Tag: military technology

From Ballistics to Blackouts: How One Company Uses Israel’s Military Technology to Help Power Utilities, Keep Lights On

Guest post by Phillip Fine, Jerusalem-based writer/editor.  There’s commercialization of military know-how and then there’s Israel’s commercialization of military know-how. Take mPrest Systems Inc., a software maker headquartered in Petah Tikva, a city of 231,000 roughly 11 kilometres east of Tel Aviv. That company is selling the software that Israel used in Iron Dome – its system for shooting down Hamas rockets — to electric power utilities to help them prevent blackouts. Specifically, by polling sensors, the software allows an electric utility to monitor its equipment. The utility can then better predict when a transformer might pop, thus allowing for repairs before the electricity goes off. One customer, the New York Power Authority, has already used the software to pinpoint transformers that it didn’t even know were problematic, says Natan Barak, mPrest’s CEO, who spoke to Media Line at the OurCrowd global investor summit in Jerusalem Feb. 16. mPrest hopes to sell the software to other electric utilities in the U.S., as well as to power companies in Asia. In fact, the company is customizing its product so utilities...

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From Bunker to Living Room: 10 Wartime Innovations That Transferred to Civilian Life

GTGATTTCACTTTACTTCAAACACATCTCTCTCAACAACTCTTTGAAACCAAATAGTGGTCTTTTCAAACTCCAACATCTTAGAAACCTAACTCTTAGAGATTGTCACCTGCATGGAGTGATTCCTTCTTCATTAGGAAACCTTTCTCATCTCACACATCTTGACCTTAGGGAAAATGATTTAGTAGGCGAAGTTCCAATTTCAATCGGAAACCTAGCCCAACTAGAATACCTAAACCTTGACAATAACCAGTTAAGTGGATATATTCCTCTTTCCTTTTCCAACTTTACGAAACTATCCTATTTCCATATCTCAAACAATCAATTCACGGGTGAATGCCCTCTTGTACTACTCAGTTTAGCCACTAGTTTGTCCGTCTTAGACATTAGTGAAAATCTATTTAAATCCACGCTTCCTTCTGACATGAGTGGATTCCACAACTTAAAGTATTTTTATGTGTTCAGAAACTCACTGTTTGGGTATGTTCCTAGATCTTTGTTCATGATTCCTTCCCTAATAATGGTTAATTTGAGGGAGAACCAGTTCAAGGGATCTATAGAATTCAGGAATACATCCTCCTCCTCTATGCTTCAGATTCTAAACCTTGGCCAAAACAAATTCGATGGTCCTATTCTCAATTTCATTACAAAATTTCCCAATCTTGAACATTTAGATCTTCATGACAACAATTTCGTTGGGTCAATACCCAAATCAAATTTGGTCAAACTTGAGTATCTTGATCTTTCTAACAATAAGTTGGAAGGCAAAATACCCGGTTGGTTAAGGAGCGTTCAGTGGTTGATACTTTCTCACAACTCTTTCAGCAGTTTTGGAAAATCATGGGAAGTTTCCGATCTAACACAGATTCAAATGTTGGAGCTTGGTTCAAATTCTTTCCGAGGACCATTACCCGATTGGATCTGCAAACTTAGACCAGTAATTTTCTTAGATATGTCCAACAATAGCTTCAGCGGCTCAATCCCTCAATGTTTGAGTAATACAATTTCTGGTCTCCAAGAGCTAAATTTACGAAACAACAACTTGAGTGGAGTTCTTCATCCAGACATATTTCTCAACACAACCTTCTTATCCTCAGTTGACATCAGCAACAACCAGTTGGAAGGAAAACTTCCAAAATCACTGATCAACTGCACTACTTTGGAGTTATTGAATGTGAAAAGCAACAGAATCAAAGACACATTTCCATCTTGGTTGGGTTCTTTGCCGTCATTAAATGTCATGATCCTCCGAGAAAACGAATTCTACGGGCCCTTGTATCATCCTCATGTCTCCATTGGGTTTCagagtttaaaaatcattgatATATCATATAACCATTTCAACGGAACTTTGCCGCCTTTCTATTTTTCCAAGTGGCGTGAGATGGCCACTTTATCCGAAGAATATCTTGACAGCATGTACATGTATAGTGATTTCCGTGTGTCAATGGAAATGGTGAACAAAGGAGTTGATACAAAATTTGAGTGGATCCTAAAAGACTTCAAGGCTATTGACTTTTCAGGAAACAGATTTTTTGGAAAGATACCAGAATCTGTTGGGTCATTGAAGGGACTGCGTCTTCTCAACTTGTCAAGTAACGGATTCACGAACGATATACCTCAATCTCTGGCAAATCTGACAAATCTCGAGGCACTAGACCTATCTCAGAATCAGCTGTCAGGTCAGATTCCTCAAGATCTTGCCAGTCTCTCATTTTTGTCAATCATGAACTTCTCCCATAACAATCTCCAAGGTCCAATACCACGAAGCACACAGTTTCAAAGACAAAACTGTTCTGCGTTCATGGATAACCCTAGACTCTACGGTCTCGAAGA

What do a computer, a microwave, and duct tape have in common? All of these now indispensible items were originally developed for war. Military technology often has widespread applications for civilian life, and thus, it is not uncommon to see the transition from military to commercial use. Though war is no doubt ugly, the high stakes can propel technology forward to accomplish unimaginable feats. Some of the most important technology today was developed not because of desire, but because of necessity. Money, too, is a key reason why major tech breakthroughs occur in the military. With a $637 billion defense budget each year, the United States is able to allot approximately $63.3 billion a year on research, development, and testing. This large sum makes it possible to turn theories into products quickly, whereas low budget inventors may take years to accomplish the same thing. In fact, many military technologies were created when the defense establishment decided to take on projects that had been initiated decades earlier, but never had the proper funding or attention to actualize. Explore ten of...

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